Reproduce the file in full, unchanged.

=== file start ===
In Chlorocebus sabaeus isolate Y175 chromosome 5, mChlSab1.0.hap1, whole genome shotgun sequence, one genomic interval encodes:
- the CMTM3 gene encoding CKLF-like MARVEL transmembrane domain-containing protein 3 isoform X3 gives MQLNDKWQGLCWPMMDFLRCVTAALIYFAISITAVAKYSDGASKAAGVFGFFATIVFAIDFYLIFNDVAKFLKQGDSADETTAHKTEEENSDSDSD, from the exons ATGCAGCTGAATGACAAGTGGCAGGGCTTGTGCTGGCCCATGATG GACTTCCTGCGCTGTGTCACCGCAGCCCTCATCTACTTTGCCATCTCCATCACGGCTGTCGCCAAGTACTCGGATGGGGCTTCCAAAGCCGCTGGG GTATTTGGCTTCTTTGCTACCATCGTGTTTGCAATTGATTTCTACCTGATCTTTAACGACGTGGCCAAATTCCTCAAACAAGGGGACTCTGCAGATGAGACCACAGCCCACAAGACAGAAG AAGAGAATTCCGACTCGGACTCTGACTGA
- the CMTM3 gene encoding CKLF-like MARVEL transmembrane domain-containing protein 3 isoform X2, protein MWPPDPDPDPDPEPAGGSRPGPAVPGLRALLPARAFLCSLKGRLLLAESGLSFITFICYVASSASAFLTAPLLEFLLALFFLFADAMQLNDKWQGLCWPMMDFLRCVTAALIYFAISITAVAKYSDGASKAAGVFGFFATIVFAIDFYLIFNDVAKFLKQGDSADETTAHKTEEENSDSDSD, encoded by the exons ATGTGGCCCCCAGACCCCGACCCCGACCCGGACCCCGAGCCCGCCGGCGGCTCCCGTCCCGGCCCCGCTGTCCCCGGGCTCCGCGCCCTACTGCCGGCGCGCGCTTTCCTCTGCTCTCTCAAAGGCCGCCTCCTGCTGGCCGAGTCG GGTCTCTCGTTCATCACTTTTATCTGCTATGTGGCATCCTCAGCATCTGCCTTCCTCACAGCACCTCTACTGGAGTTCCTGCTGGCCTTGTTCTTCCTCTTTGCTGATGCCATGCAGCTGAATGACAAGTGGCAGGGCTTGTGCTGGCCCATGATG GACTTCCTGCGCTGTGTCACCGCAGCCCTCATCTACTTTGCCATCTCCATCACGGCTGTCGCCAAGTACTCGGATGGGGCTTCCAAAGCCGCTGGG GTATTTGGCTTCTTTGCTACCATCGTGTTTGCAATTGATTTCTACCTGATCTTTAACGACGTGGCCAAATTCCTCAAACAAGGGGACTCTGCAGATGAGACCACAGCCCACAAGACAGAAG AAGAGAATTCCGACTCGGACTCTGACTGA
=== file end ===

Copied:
In Chlorocebus sabaeus isolate Y175 chromosome 5, mChlSab1.0.hap1, whole genome shotgun sequence, one genomic interval encodes:
- the CMTM3 gene encoding CKLF-like MARVEL transmembrane domain-containing protein 3 isoform X3 gives MQLNDKWQGLCWPMMDFLRCVTAALIYFAISITAVAKYSDGASKAAGVFGFFATIVFAIDFYLIFNDVAKFLKQGDSADETTAHKTEEENSDSDSD, from the exons ATGCAGCTGAATGACAAGTGGCAGGGCTTGTGCTGGCCCATGATG GACTTCCTGCGCTGTGTCACCGCAGCCCTCATCTACTTTGCCATCTCCATCACGGCTGTCGCCAAGTACTCGGATGGGGCTTCCAAAGCCGCTGGG GTATTTGGCTTCTTTGCTACCATCGTGTTTGCAATTGATTTCTACCTGATCTTTAACGACGTGGCCAAATTCCTCAAACAAGGGGACTCTGCAGATGAGACCACAGCCCACAAGACAGAAG AAGAGAATTCCGACTCGGACTCTGACTGA
- the CMTM3 gene encoding CKLF-like MARVEL transmembrane domain-containing protein 3 isoform X2, protein MWPPDPDPDPDPEPAGGSRPGPAVPGLRALLPARAFLCSLKGRLLLAESGLSFITFICYVASSASAFLTAPLLEFLLALFFLFADAMQLNDKWQGLCWPMMDFLRCVTAALIYFAISITAVAKYSDGASKAAGVFGFFATIVFAIDFYLIFNDVAKFLKQGDSADETTAHKTEEENSDSDSD, encoded by the exons ATGTGGCCCCCAGACCCCGACCCCGACCCGGACCCCGAGCCCGCCGGCGGCTCCCGTCCCGGCCCCGCTGTCCCCGGGCTCCGCGCCCTACTGCCGGCGCGCGCTTTCCTCTGCTCTCTCAAAGGCCGCCTCCTGCTGGCCGAGTCG GGTCTCTCGTTCATCACTTTTATCTGCTATGTGGCATCCTCAGCATCTGCCTTCCTCACAGCACCTCTACTGGAGTTCCTGCTGGCCTTGTTCTTCCTCTTTGCTGATGCCATGCAGCTGAATGACAAGTGGCAGGGCTTGTGCTGGCCCATGATG GACTTCCTGCGCTGTGTCACCGCAGCCCTCATCTACTTTGCCATCTCCATCACGGCTGTCGCCAAGTACTCGGATGGGGCTTCCAAAGCCGCTGGG GTATTTGGCTTCTTTGCTACCATCGTGTTTGCAATTGATTTCTACCTGATCTTTAACGACGTGGCCAAATTCCTCAAACAAGGGGACTCTGCAGATGAGACCACAGCCCACAAGACAGAAG AAGAGAATTCCGACTCGGACTCTGACTGA